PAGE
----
Please note that in the case of a pure technical node that should support the network we will only transmit the node token again in the join message. The reason for doing so is the authentication callback, which is only triggered when sending a join message.

Message intent token

If an identity would like to exchange information with another identity in the network, it sends out its message intents, where we use token again.:

realm         := <empty> | <fingerprint(realm)>
issuer        := <ifp>
subject       := 'urn:np:sub:'<hash(subject)>
audience      := <empty> | <fingerprint(realm)> | <fingerprint(issuer)>
attributes    := { _np.partner_fp: nfp, <mx properties>, <?user supplied data> }
public_key    := <pk(identity)>
signature     := <signature of above fields excluding attributes>
signature_ext := <signature of all above fields>

Please note that a message intent is somehow different, as you may get a message intent of an identity that your node may not have any connection to. So first you need to authenticate the issuer of this message intent. you can accomplish this by doing one of the three steps:

  • you implement a callback that is able to properly authenticate peers (e.g. using MerkleTree / Secure Remote Password / Shamirs shared secret schemes / …)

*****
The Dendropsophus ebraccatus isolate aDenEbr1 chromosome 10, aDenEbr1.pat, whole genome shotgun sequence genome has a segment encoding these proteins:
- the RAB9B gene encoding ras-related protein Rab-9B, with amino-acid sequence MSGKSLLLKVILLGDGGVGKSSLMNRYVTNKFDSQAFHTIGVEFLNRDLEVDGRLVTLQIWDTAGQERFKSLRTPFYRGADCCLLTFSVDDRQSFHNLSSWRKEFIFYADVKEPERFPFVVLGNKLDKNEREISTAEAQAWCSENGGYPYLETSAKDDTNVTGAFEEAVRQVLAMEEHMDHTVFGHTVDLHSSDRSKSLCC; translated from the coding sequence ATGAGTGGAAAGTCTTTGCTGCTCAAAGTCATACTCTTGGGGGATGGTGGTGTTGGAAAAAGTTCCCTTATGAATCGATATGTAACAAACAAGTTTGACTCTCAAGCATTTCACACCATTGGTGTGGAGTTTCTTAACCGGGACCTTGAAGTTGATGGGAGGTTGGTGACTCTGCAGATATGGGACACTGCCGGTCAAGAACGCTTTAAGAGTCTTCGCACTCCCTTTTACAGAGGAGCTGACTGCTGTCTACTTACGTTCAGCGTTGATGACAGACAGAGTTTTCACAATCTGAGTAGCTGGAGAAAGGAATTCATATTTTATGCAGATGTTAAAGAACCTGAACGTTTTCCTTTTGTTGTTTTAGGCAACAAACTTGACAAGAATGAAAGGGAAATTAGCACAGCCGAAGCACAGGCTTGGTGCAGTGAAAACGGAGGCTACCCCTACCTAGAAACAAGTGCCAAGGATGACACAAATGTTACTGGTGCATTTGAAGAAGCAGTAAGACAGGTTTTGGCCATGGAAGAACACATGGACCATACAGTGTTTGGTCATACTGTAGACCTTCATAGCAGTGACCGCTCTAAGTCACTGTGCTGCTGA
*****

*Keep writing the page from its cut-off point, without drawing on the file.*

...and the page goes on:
• you forward the received token to do the authn work for your node: either to your own realm, or to the realm set in the message intent, or you ask the partner fingerprint contained in the token whether the identity is really known

  • you do some sort of out-of-band deployment for know public identity tokens. you could even use neuropil itself to inject a trusted public identity token into a device.

Once you know, that the received peer is the correct one, you do the second step and authorize the message exchange. Again you have the three options above with the following restriction to the second choice:

  • you forward the received token to do the authz work for your node to your own realm

PKI / Web of trust / zero knowledge setups